Community Columns

Sierra Club uses rock slide to reduce access to Yosemite

Thousands of tourists once flocked to Yosemite National Park in buses by way of Highway 140. The Arch Rock entrance has served as the year-round, all-weather access to the park for buses -- until the Ferguson rock slide blocked the road in 2006 and the temporary bridges put in to bypass the slide were not built to accommodate vehicles longer than 28 feet.

In 2005, before the rock slide, 305 buses traveled through Arch Rock, carrying approximately 10,100 visitors. Compare that with 2006 and 2007 when Arch Rock saw 83 and 92 buses, carrying 743 and 912 visitors, respectively. That's a huge blow to an economy that depends so much on tourism.

For nearly two years, gateway communities such as Mariposa and El Portal have had to do without busloads of visitors. Now it looks like they will have to wait even longer; that is simply unacceptable.

Over the past 18 months, the California Department of Transportation has been working on a permanent solution to the Ferguson slide. Three options were devised, and Alternative S, a permanent viaduct around the rockslide and over the Merced River, was determined to be the quickest and cheapest.

This was good news for all who benefit from the Arch Rock entrance. Unfortunately, that good news was short-lived because of environmental groups such as the Sierra Club muddying the waters.

The Sierra Club and their cohorts asked for a full environmental impact study on all three proposals and complained that the Caltrans environmental study was not thorough enough. They grumbled that Alternative S would clutter a pristine view of the Merced River. Their wish was granted Jan. 24, when a full environmental study was ordered in the Federal Registry.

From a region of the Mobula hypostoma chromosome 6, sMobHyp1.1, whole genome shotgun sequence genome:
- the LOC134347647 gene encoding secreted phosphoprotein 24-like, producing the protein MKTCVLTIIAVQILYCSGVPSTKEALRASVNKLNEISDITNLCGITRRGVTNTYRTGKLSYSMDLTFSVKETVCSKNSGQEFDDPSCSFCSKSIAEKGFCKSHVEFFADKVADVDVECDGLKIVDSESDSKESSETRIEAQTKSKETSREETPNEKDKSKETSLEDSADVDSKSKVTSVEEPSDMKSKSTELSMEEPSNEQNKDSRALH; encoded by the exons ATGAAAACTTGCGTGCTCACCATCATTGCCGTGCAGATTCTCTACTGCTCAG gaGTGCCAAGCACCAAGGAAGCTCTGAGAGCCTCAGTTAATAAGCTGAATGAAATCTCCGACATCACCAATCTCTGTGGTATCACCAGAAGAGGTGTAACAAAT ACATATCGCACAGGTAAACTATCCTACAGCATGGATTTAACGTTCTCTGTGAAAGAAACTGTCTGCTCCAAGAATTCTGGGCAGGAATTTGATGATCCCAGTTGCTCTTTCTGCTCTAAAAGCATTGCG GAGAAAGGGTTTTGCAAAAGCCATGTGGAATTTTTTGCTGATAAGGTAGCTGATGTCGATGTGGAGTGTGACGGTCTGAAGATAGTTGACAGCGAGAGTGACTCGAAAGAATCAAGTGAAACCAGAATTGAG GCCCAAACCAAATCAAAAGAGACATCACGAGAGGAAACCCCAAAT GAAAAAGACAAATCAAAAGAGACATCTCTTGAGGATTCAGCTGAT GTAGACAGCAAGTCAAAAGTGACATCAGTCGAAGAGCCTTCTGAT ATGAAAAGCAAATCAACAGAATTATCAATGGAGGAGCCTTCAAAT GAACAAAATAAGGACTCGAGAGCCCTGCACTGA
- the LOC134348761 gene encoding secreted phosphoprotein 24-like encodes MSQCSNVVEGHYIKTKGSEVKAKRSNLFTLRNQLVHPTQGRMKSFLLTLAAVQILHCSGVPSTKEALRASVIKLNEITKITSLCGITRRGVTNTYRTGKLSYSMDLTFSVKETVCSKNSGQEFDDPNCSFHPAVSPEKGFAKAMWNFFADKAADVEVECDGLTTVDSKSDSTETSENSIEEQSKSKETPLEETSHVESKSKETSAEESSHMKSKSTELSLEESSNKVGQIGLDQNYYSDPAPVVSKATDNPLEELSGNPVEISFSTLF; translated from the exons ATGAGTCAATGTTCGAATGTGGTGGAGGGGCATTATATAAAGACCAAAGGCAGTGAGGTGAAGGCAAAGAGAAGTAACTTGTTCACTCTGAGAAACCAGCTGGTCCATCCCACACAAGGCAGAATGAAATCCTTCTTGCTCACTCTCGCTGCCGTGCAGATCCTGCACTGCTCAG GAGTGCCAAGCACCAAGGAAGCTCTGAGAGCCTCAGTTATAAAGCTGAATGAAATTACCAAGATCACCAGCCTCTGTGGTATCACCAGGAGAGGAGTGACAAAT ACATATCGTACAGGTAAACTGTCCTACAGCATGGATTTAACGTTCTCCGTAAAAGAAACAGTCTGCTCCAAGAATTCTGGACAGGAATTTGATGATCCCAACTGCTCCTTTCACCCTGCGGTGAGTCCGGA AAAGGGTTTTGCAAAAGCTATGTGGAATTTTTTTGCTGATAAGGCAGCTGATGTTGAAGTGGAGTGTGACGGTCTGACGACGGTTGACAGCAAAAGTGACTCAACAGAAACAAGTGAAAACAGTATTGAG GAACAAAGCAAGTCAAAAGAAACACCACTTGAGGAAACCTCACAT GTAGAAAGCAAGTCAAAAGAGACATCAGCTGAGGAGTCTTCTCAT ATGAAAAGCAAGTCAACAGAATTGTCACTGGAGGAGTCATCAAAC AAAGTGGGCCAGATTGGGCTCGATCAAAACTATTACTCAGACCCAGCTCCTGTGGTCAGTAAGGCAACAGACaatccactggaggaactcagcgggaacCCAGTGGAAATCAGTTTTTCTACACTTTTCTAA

An environmental study of all three options will delay the completion of the permanent solution, which Caltrans estimates could be finished by 2010 at best.

The Sierra Club would rather build a dangerous and expensive rock shed that could collapse in the event of another rockslide similar to Ferguson, or a tunnel through the mountain, which would cost at least twice what

Alternative S would cost and could take twice as long to complete. They complain that river rafters might see a supporting bridge pillar on the bank of the Merced River as they go floating by. Heaven forbid!

Environmental groups are hoping to buy more time to file lawsuits against the state, citing such laws as the Wild and Scenic Rivers Act, with the intention of tangling up the entire project in courts for years and keeping buses out of Yosemite even longer.

Of course, the environmentalists don't care about the loss of tourism to the park or the gateway communities. The Sierra Club is interested only in obstructing access to national parks so they can have the parks to themselves.

The environmentalists' primary objection to Alternative S reeks of typical environmental elitism, ignoring the modern realities facing our public lands. National parks belong to the people of the United States and should be as accessible as possible to their owners. We cannot let radical environmentalists hijack access to our parks.

Because of these forced delays, we need redesigned temporary bridges that will accommodate vehicles longer than 28 feet until the permanent solution is finished.

While we are all forced to wait on a permanent fix, the gateway communities need to rejuvenate their lost economic revenue. Yosemite needs a way to increase the number of visitors to the park and easy access for their large maintenance vehicles. Finally, the American people deserve the ability to experience the majesty that is the crown jewel of our national park system.

All of these goals would be made possible by making the current temporary bridges bus accessible and moving quickly on a cost-effective permanent structure.

Radanovich represents the 19th Congressional District.

A Republican, he lives in Mariposa.

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